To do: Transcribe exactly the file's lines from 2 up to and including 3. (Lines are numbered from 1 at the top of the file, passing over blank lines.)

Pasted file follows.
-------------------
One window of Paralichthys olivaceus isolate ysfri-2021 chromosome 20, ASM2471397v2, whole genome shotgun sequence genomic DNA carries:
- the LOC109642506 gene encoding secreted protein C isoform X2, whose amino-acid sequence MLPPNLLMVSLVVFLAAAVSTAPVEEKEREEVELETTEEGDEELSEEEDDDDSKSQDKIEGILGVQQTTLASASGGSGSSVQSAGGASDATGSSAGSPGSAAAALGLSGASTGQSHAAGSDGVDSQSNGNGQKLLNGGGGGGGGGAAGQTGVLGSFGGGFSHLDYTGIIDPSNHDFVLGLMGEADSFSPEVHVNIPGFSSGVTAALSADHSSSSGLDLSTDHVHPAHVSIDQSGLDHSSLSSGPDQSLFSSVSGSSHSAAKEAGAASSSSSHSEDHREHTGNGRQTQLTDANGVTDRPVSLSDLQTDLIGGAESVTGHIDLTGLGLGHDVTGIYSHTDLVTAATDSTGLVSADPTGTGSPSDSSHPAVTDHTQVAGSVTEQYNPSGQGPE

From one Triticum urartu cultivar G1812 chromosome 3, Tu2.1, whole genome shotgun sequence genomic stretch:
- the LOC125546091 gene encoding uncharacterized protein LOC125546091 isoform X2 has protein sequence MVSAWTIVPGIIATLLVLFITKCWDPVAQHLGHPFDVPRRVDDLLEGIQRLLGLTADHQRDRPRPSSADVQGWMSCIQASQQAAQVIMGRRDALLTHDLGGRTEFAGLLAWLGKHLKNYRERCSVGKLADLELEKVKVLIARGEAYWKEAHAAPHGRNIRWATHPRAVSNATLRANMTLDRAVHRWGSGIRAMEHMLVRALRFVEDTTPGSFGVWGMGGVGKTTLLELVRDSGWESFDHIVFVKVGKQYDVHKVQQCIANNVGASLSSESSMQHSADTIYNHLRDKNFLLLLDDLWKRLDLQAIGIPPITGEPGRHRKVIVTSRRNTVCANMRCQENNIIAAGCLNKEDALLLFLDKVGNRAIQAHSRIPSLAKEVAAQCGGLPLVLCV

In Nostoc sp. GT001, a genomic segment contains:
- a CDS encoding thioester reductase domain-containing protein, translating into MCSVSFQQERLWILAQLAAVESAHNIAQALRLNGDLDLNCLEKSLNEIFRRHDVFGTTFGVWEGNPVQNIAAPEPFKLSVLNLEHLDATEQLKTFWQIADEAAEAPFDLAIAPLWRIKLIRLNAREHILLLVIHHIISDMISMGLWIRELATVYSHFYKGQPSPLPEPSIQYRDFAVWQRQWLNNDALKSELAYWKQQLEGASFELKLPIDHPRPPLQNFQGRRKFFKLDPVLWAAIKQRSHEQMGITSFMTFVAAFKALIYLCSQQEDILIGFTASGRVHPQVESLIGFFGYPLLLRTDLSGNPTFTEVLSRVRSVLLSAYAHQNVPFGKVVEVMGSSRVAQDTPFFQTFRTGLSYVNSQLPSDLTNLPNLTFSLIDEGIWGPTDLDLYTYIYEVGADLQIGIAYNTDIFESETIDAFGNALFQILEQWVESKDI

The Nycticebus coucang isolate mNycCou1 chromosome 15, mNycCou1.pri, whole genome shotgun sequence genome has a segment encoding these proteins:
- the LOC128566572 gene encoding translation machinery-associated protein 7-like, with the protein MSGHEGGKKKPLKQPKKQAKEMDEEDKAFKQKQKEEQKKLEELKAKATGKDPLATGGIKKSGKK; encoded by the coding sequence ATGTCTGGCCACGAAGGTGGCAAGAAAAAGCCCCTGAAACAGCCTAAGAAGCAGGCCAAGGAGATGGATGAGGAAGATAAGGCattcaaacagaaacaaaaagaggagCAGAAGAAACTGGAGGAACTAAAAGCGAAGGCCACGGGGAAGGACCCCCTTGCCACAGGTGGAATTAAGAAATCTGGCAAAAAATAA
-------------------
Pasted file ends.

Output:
- the LOC109642506 gene encoding secreted protein C isoform X2, whose amino-acid sequence MLPPNLLMVSLVVFLAAAVSTAPVEEKEREEVELETTEEGDEELSEEEDDDDSKSQDKIEGILGVQQTTLASASGGSGSSVQSAGGASDATGSSAGSPGSAAAALGLSGASTGQSHAAGSDGVDSQSNGNGQKLLNGGGGGGGGGAAGQTGVLGSFGGGFSHLDYTGIIDPSNHDFVLGLMGEADSFSPEVHVNIPGFSSGVTAALSADHSSSSGLDLSTDHVHPAHVSIDQSGLDHSSLSSGPDQSLFSSVSGSSHSAAKEAGAASSSSSHSEDHREHTGNGRQTQLTDANGVTDRPVSLSDLQTDLIGGAESVTGHIDLTGLGLGHDVTGIYSHTDLVTAATDSTGLVSADPTGTGSPSDSSHPAVTDHTQVAGSVTEQYNPSGQGPE

From one Triticum urartu cultivar G1812 chromosome 3, Tu2.1, whole genome shotgun sequence genomic stretch: